There’s some potentially not-so-great news coming out of Fayetteville, the result and extent of which is still to be determined.
According to a report from Arkansasnews.com, the Razorbacks program might be self-reporting some secondary violations in the near future. A group of recruits on an official visit over the weekend were seen in a photograph wearing Arkansas home jerseys and standing in front of a set of lockers with personalized name plates. While the act may seem hardly noteworthy on the surface, NCAA bylaws state that a school “may not permit a prospective student-athlete to engage in any game-day simulations … during an official visit.”
More specifically …
“Personalized recruiting aids include any decorative items and special additions to any location the prospective student-athlete will visit (e.g. hotel room, locker room, coach’s office, conference room, arena) regardless of whether the items include the prospective student-athlete’s name or picture.”
It’s unknown as to whether the jerseys had the recruits’ names on the back, but given the latter specification, it doesn’t appear to matter; simulating any kind of game day atmosphere is considered an infraction. If nothing else, five of the players’ names are seen on the name plates in the photo, potentially constituting a secondary violation within itself.
Arkansas officials have stated that they are looking into the situation and, if there is indeed a violation, will report it to the NCAA.
The article also notes that, according to a separate USA Today report, coaches who commit a secondary recruiting violation could be suspended by the NCAA for one or more games. The suspension “isn’t automatic” and depends on the details of the infraction — which range from exceeding the NCAA time limit on phone calls to a recruit, to *ahem* paying money to a recruit …
As if this day wasn’t busy enough, Ole Miss announced late Monday evening star-crossed offensive lineman Laremy Tunsil‘s suspension has been capped at seven games, meaning he’ll miss Saturday’s trip to Memphis but return in time for Texas A&M visit to The Grove on Oct. 24.
From the university:
The University initially withheld Tunsil from competition at the start of the season as both the NCAA and the University examined several alleged improper benefits. During the course of the process, it was determined by the NCAA that Tunsil received impermissible extra benefits that included the use of three separate loaner vehicles over a sixth-month period without payment, a four-month interest-free promissory note on a $3,000 down payment for purchasing a used vehicle, two nights of lodging at a local home, an airline ticket purchased by a friend of a teammate, and one day use of a rental vehicle. In addition, it was determined that Tunsil was not completely forthcoming when initially questioned by NCAA investigators regarding the loaner vehicles. He later corrected his account and since apologized.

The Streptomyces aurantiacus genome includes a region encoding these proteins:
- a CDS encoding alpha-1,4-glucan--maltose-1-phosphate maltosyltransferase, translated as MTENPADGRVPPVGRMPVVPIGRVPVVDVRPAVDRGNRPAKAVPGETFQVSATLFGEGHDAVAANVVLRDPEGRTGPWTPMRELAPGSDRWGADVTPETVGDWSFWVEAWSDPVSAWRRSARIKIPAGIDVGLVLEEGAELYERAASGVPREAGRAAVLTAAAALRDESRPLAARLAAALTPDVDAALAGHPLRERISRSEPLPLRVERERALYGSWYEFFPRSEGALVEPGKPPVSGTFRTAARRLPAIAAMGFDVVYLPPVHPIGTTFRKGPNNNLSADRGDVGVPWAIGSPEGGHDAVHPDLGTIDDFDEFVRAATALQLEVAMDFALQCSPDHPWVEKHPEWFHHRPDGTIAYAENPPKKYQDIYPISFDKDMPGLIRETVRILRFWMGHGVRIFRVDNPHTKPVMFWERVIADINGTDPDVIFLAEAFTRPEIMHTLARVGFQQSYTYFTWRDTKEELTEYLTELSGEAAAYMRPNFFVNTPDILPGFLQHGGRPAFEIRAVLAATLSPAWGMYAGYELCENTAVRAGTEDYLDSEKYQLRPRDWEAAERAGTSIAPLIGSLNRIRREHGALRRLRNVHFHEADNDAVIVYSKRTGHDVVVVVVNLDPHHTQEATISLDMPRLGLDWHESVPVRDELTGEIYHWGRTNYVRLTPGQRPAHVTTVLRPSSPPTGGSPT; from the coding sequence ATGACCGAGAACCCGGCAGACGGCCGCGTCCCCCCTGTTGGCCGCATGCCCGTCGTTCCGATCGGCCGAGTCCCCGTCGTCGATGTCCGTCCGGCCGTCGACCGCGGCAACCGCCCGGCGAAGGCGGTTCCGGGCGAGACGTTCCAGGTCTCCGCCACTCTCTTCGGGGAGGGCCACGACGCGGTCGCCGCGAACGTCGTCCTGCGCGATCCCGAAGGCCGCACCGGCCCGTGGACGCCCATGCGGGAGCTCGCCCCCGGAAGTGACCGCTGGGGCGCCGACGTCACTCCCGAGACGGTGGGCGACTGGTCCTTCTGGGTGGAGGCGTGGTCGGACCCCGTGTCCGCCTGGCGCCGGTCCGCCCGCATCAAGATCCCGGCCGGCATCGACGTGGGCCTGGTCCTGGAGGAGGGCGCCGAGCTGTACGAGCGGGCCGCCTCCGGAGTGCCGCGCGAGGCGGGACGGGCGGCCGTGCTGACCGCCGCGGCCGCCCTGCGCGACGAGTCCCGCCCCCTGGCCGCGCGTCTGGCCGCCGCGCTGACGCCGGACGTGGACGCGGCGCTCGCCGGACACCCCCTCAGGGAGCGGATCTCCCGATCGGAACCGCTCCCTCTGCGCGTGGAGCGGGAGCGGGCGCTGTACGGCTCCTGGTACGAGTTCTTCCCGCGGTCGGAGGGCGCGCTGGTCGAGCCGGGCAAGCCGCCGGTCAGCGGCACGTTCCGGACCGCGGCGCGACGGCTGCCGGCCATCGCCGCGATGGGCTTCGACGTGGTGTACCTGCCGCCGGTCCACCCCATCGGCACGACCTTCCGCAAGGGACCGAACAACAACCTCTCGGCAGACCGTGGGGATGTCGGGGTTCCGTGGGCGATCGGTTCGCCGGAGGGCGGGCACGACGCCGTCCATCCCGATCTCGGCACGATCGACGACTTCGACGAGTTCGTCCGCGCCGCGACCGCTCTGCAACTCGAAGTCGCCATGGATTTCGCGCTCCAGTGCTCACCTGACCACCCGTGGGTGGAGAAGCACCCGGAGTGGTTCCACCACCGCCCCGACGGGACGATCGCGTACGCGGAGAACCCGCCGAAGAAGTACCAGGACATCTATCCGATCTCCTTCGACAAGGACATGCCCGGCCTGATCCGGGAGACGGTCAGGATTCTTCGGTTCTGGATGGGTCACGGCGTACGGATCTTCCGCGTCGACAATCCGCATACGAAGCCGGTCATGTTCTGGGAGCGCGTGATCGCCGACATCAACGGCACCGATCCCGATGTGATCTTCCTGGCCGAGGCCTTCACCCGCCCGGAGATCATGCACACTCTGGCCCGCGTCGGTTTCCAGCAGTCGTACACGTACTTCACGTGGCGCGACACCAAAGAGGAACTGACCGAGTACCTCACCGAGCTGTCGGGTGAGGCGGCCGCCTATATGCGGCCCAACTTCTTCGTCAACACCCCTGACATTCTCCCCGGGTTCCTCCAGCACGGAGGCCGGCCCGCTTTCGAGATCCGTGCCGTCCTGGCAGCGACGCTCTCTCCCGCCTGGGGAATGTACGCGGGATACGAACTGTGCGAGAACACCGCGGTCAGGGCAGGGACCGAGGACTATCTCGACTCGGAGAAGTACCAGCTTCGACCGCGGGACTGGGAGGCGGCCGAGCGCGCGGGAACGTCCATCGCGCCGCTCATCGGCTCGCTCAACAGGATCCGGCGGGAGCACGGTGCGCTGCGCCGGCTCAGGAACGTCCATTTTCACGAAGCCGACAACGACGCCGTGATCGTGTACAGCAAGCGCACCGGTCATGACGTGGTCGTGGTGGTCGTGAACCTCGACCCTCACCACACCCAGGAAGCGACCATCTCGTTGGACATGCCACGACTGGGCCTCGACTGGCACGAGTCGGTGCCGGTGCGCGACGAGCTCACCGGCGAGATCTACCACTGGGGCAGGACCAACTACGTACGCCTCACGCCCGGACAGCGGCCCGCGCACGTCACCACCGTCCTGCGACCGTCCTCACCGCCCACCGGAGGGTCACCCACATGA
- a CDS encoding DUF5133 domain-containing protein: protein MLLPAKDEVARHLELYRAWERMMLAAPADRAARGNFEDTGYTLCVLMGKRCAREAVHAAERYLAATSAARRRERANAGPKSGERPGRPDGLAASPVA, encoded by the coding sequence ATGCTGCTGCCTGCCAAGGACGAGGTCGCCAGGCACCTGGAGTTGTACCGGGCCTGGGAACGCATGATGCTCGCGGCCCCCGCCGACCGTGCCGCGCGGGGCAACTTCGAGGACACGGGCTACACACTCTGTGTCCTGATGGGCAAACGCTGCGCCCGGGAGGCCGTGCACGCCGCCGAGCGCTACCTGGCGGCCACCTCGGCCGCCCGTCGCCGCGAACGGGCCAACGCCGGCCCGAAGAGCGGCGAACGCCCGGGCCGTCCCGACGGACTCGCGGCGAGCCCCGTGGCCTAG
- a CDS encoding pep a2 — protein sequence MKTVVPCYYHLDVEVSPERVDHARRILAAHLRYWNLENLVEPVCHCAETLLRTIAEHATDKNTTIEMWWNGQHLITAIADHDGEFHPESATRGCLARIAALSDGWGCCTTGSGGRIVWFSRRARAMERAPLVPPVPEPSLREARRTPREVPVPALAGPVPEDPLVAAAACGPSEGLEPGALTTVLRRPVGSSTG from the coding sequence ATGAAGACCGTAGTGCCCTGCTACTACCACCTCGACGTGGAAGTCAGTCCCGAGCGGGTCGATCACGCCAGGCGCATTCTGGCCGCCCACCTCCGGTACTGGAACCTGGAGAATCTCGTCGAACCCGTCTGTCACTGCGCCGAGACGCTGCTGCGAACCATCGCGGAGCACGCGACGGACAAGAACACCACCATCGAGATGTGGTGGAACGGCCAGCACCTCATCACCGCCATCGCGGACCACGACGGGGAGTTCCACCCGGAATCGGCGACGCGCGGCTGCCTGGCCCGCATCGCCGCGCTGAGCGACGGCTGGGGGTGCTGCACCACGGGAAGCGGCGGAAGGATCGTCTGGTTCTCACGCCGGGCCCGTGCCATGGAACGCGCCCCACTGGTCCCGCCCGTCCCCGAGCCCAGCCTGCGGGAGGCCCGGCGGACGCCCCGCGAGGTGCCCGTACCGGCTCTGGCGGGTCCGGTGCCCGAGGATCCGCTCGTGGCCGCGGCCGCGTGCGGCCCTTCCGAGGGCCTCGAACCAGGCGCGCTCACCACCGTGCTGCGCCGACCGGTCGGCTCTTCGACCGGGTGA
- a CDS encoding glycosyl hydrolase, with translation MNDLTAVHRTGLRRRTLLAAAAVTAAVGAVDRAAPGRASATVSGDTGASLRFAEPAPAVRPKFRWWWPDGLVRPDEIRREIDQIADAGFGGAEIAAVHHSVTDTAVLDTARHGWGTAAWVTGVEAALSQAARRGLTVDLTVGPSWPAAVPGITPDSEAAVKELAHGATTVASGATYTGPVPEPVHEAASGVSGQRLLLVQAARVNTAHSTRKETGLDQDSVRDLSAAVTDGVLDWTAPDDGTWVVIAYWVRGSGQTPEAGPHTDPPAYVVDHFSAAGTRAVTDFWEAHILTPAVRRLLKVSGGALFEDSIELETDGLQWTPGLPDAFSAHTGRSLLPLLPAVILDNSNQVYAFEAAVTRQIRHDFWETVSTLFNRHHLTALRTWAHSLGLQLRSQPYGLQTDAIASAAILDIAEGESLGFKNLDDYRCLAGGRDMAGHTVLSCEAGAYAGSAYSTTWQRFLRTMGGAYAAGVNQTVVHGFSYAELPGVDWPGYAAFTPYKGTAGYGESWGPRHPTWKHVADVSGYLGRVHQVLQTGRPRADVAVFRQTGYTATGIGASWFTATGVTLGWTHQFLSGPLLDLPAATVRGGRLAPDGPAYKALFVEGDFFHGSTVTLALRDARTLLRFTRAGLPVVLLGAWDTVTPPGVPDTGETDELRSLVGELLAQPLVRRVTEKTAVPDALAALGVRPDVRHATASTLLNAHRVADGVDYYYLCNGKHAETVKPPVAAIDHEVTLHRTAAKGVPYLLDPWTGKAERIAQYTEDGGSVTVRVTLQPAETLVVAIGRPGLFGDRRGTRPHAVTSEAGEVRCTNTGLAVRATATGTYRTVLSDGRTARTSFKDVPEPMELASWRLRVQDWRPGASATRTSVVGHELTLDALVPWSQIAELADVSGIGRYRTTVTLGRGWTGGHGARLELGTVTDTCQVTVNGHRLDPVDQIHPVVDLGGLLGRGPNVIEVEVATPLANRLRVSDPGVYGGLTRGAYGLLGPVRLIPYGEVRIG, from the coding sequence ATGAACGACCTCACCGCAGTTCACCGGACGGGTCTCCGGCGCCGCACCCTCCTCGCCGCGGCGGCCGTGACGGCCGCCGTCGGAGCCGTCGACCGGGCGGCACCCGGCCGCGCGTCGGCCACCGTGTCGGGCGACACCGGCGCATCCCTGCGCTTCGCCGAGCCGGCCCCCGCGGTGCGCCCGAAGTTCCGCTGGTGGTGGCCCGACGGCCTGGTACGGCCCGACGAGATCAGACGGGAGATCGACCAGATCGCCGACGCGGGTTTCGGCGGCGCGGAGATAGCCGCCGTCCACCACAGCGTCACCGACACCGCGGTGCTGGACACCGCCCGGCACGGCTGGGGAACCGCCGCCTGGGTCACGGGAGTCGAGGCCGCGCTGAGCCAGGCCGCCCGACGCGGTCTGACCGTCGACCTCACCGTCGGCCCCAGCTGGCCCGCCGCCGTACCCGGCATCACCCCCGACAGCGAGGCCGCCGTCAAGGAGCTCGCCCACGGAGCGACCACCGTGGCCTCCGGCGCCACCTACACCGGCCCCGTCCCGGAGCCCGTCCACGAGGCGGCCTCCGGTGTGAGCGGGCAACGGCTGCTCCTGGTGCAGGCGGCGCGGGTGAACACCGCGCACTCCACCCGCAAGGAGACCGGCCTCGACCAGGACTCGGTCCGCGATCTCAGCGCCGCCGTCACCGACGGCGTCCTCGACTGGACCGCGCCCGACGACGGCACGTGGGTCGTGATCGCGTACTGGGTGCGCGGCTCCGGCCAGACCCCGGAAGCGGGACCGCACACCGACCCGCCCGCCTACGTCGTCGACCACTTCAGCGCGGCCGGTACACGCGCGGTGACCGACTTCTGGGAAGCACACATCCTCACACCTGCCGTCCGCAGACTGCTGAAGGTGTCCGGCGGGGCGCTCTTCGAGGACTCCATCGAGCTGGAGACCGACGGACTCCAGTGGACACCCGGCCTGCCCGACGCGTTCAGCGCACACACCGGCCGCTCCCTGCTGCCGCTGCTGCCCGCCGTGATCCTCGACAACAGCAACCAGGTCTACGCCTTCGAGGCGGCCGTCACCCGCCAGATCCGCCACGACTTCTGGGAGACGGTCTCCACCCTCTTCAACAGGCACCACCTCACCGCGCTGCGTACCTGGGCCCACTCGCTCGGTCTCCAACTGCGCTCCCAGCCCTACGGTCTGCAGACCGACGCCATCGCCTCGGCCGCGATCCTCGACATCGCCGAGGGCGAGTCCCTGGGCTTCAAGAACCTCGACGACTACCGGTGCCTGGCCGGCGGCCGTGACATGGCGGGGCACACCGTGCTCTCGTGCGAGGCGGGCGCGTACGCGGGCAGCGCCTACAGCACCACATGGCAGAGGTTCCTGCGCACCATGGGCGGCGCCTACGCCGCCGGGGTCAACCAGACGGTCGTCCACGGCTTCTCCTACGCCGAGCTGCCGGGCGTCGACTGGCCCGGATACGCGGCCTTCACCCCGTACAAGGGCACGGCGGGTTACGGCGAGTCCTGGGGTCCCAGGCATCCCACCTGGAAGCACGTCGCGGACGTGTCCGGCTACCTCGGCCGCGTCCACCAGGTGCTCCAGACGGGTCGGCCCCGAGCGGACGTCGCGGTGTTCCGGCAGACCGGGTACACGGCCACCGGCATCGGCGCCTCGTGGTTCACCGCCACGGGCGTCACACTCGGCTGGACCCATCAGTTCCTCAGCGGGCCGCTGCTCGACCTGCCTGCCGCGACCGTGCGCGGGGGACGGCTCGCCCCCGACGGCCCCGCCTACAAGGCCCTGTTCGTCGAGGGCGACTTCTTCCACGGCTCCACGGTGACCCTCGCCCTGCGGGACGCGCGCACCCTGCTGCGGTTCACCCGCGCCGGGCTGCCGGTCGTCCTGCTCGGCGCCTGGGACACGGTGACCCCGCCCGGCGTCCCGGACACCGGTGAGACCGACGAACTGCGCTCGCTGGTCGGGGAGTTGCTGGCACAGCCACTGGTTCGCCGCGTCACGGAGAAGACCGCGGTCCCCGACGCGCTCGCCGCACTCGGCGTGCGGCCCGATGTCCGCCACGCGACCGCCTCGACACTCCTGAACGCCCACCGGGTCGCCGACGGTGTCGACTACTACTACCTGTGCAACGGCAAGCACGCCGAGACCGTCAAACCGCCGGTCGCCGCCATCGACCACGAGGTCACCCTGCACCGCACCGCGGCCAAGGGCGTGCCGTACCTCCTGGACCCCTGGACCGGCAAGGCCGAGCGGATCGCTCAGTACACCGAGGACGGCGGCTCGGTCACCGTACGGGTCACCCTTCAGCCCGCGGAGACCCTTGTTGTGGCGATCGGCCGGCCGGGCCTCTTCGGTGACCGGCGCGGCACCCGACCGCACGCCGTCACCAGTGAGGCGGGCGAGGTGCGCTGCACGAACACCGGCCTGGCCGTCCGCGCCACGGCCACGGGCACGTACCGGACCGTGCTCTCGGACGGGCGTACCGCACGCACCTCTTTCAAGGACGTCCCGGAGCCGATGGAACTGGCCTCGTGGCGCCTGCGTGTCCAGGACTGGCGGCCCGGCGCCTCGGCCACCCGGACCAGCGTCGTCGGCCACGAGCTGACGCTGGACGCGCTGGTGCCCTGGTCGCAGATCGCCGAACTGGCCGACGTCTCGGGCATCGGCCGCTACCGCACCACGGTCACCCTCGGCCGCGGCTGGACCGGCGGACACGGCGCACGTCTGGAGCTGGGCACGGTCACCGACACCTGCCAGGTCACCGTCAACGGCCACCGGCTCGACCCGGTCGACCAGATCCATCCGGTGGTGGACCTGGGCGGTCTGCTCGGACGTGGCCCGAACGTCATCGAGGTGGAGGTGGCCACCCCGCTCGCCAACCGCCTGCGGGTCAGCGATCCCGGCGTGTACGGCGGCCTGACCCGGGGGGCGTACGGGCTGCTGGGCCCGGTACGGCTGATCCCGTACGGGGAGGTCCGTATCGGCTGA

As part of his reinstatement conditions, the NCAA imposed a seven-game suspension, ordered Tunsil to pay the value of the extra benefits to a charity, perform community service, and he will also make the vehicle down payment.
Said Tunsil: “I take full responsibility for the mistakes I made and want to thank everyone for their continued support. I want to apologize to my teammates, coaches and the entire Ole Miss family for how my choices affected our program. This was a learning experience, and I’m looking forward to being back on the field with my team and redeeming myself. The last 10 months have been a physical and mental battle for me, but I love playing this game more than anything else. I want to be here for my teammates who are depending on me to finish what we started together.”
The news is, obviously, great for Tunsil and head coach Hugh Freeze personally, as well as the entire Ole Miss football program. It’s also a nice plus for NFL scouts, as it means Tunsil’s first live action of 2015 will come against possible future No. 1 draft pick Myles Garrett.
Hope he’s been practicing.
Say it ain’t so, Steve.
According to a report from Thayer Evans of Sports Illustrated Monday evening, Steve Spurrier is set to retire.
Spurrier, 70, is a legend the likes college football has never seen before and never will again.
He was a Heisman Trophy winning quarterback at Florida, then returned to his alma mater and turned the program into a juggernaut, leading the Gators to 122-27-1 record from 1990-01 and a national championship in 1996. After a stint with the NFL’s Washington Redskins, Spurrier landed at South Carolina, where since 2005 he’s racked up a school record 86 wins.
But those wins slowed down of late. After an SEC East championship in 2010 and three straight 11-2 seasons from 2011-13, the Gamecocks fell to 7-6 in 2014, and are off to a 2-4 mark this fall. With the possibility of losses to nemeses old and new like Tennessee, Vanderbilt, Florida and Clemson ahead, Spurrier, it appears, would rather fade away quietly to the putting green.
Perhaps no two sentences summarize Spurrier, then and now, more precisely than this:
Combined with his three years at Duke, Spurrier closes up shop with a 228-89-2 mark, and a bust in the coaches’ wing of the Hall of Fame waiting for him.